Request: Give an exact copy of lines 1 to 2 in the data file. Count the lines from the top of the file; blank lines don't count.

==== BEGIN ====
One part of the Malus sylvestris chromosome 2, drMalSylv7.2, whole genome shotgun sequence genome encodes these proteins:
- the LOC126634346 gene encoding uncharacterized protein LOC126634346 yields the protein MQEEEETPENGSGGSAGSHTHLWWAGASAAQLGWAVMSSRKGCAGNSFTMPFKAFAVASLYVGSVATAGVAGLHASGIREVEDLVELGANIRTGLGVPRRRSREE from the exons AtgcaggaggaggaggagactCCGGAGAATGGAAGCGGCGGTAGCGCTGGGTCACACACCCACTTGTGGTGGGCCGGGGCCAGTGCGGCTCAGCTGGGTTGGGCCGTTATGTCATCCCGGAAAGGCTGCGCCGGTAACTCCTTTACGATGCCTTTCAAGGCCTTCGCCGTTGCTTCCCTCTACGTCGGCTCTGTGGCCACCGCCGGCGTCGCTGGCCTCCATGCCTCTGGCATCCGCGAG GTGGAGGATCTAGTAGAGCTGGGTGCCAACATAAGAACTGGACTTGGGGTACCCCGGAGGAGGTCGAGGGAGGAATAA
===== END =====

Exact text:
One part of the Malus sylvestris chromosome 2, drMalSylv7.2, whole genome shotgun sequence genome encodes these proteins:
- the LOC126634346 gene encoding uncharacterized protein LOC126634346 yields the protein MQEEEETPENGSGGSAGSHTHLWWAGASAAQLGWAVMSSRKGCAGNSFTMPFKAFAVASLYVGSVATAGVAGLHASGIREVEDLVELGANIRTGLGVPRRRSREE from the exons AtgcaggaggaggaggagactCCGGAGAATGGAAGCGGCGGTAGCGCTGGGTCACACACCCACTTGTGGTGGGCCGGGGCCAGTGCGGCTCAGCTGGGTTGGGCCGTTATGTCATCCCGGAAAGGCTGCGCCGGTAACTCCTTTACGATGCCTTTCAAGGCCTTCGCCGTTGCTTCCCTCTACGTCGGCTCTGTGGCCACCGCCGGCGTCGCTGGCCTCCATGCCTCTGGCATCCGCGAG GTGGAGGATCTAGTAGAGCTGGGTGCCAACATAAGAACTGGACTTGGGGTACCCCGGAGGAGGTCGAGGGAGGAATAA